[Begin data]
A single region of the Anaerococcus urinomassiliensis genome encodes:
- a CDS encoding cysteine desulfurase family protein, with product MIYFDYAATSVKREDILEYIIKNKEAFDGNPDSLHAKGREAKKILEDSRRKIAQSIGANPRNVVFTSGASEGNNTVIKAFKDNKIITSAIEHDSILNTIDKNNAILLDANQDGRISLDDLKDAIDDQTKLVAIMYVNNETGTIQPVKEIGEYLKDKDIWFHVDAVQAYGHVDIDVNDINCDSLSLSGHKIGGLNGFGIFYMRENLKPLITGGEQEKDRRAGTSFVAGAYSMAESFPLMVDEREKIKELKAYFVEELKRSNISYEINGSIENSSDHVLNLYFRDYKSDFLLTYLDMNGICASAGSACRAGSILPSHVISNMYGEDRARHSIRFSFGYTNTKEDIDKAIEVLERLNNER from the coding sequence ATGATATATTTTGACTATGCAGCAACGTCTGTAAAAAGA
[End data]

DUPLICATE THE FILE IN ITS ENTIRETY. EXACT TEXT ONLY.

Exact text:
A single region of the Anaerococcus urinomassiliensis genome encodes:
- a CDS encoding cysteine desulfurase family protein, with product MIYFDYAATSVKREDILEYIIKNKEAFDGNPDSLHAKGREAKKILEDSRRKIAQSIGANPRNVVFTSGASEGNNTVIKAFKDNKIITSAIEHDSILNTIDKNNAILLDANQDGRISLDDLKDAIDDQTKLVAIMYVNNETGTIQPVKEIGEYLKDKDIWFHVDAVQAYGHVDIDVNDINCDSLSLSGHKIGGLNGFGIFYMRENLKPLITGGEQEKDRRAGTSFVAGAYSMAESFPLMVDEREKIKELKAYFVEELKRSNISYEINGSIENSSDHVLNLYFRDYKSDFLLTYLDMNGICASAGSACRAGSILPSHVISNMYGEDRARHSIRFSFGYTNTKEDIDKAIEVLERLNNER from the coding sequence ATGATATATTTTGACTATGCAGCAACGTCTGTAAAAAGA